HOME  |  NEWS  |  BLOGS  |  MESSAGES  |  FEATURES  |  VIDEOS  |  WEBINARS  |  INDUSTRIES  |  FOCUS ON FUNDAMENTALS
  |  REGISTER  |  LOGIN  |  HELP
<<  <  Page 3/3
ChasChas
User Rank
Platinum
inflated parts
ChasChas   5/2/2012 10:19:05 AM
NO RATINGS
 

The lightest parts are inflated parts with the internal pressure adding to get rigidity. Too bad space is such a premium on cars. Maybe the wheels and some structual body parts could benefit from this technology. (might add a softer collision factor in an accident)

Great pictures.

naperlou
User Rank
Blogger
Re: Pretty wide of solutions
naperlou   5/2/2012 9:30:40 AM
NO RATINGS
This is great.  Plastics (a variety of them) have been used in firearms frames for a while.  That is a demanding application, and they last.  The next step is to bring back aerodynamics.  The trend toward SUVs and cross-overs (or station wagons, as they should be called) has hurt fuel economy at least as much as increased weight.  I understand that most of the weight increase is the result of safety measures.  Using plastics will help mitigate some of that. 

Charles Murray
User Rank
Blogger
Re: Pretty wide of solutions
Charles Murray   5/1/2012 7:08:37 PM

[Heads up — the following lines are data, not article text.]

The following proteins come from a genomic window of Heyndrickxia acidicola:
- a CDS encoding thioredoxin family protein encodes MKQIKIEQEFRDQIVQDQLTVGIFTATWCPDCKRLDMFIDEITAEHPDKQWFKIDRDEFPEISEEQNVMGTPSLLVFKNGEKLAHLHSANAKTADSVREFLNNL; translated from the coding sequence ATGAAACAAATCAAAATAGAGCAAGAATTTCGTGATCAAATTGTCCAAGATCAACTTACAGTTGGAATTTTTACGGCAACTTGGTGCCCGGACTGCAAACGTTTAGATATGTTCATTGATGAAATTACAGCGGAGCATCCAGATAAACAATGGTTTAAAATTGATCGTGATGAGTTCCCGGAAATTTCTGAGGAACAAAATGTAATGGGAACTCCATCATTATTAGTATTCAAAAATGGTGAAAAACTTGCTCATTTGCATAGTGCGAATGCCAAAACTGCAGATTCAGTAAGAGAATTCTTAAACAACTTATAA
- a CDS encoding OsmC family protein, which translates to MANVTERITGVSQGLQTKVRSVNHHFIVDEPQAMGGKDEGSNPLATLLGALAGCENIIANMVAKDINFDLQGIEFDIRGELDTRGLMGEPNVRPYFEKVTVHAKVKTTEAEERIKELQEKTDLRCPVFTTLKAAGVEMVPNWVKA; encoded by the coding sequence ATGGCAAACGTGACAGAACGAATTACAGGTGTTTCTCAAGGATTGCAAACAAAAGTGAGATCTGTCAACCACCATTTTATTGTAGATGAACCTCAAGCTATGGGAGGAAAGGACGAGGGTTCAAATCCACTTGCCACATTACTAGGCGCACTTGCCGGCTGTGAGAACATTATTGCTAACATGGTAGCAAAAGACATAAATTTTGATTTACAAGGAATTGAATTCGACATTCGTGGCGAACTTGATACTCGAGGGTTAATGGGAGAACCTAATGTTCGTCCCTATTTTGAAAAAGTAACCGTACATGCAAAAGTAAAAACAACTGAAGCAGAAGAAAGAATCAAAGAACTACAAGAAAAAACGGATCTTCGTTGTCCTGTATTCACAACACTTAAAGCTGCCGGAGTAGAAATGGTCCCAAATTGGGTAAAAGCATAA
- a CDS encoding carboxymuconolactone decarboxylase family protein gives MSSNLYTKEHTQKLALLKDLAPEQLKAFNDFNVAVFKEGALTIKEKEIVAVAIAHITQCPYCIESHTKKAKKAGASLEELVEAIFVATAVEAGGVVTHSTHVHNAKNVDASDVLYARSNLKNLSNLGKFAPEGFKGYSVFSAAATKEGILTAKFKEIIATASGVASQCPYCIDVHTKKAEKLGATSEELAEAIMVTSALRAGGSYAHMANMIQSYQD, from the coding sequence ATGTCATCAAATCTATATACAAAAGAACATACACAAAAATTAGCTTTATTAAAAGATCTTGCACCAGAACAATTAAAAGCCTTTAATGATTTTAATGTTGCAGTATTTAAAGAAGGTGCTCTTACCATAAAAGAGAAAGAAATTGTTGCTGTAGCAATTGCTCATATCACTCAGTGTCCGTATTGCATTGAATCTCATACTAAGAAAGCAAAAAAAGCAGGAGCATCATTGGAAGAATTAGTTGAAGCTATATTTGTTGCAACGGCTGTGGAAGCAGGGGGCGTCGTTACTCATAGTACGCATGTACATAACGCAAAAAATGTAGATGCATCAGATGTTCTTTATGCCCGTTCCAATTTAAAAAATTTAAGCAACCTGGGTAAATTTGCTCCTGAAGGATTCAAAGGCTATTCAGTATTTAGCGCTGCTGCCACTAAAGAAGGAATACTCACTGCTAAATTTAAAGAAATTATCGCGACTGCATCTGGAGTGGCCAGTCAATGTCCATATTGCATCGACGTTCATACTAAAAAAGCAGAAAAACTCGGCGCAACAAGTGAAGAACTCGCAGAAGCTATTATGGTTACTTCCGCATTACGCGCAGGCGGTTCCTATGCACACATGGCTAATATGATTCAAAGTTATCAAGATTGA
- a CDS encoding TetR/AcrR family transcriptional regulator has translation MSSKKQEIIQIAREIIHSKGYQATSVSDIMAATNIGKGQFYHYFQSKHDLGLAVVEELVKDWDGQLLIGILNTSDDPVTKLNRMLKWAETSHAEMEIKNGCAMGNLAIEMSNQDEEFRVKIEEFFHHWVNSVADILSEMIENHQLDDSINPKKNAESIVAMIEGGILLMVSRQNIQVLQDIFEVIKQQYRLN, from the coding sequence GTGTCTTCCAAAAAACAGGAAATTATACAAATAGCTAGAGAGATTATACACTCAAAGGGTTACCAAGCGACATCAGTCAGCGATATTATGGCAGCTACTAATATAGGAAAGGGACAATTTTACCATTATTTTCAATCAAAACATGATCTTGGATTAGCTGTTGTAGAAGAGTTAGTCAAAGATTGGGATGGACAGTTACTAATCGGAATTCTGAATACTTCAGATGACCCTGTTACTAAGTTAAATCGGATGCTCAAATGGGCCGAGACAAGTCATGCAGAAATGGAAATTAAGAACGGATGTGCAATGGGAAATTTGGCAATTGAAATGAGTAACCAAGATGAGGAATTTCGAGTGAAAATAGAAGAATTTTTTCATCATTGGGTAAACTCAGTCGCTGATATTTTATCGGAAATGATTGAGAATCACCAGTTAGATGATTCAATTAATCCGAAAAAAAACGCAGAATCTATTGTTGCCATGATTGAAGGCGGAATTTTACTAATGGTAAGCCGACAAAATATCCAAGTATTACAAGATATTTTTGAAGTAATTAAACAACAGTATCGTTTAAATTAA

NO RATINGS
Great slideshow, Ann. As long as I've been writing about the Chevy Volt, I never knew about the Ultramid battery cell frames.

Dave Palmer
User Rank
Platinum
PC/ABS
Dave Palmer   5/1/2012 5:29:48 PM
NO RATINGS
I'd be concerned about using polycarbonate or PC/ABS for the hood of a tractor.  These materials are known for poor environmental stress cracking resistance, especially when exposed to fuel or oil.  Friends have told me about having this problem with other injection molded tractor hoods.

By the way, it seems like the images for slide 2 and slide 10 have been switched.  Slide 2 shows a door module, but the text is about a tractor hood.  Slide 10 shows a tractor, but the text is about a door module.

NadineJ
User Rank
Platinum
Re: Pretty wide of solutions
NadineJ   5/1/2012 2:05:55 PM
NO RATINGS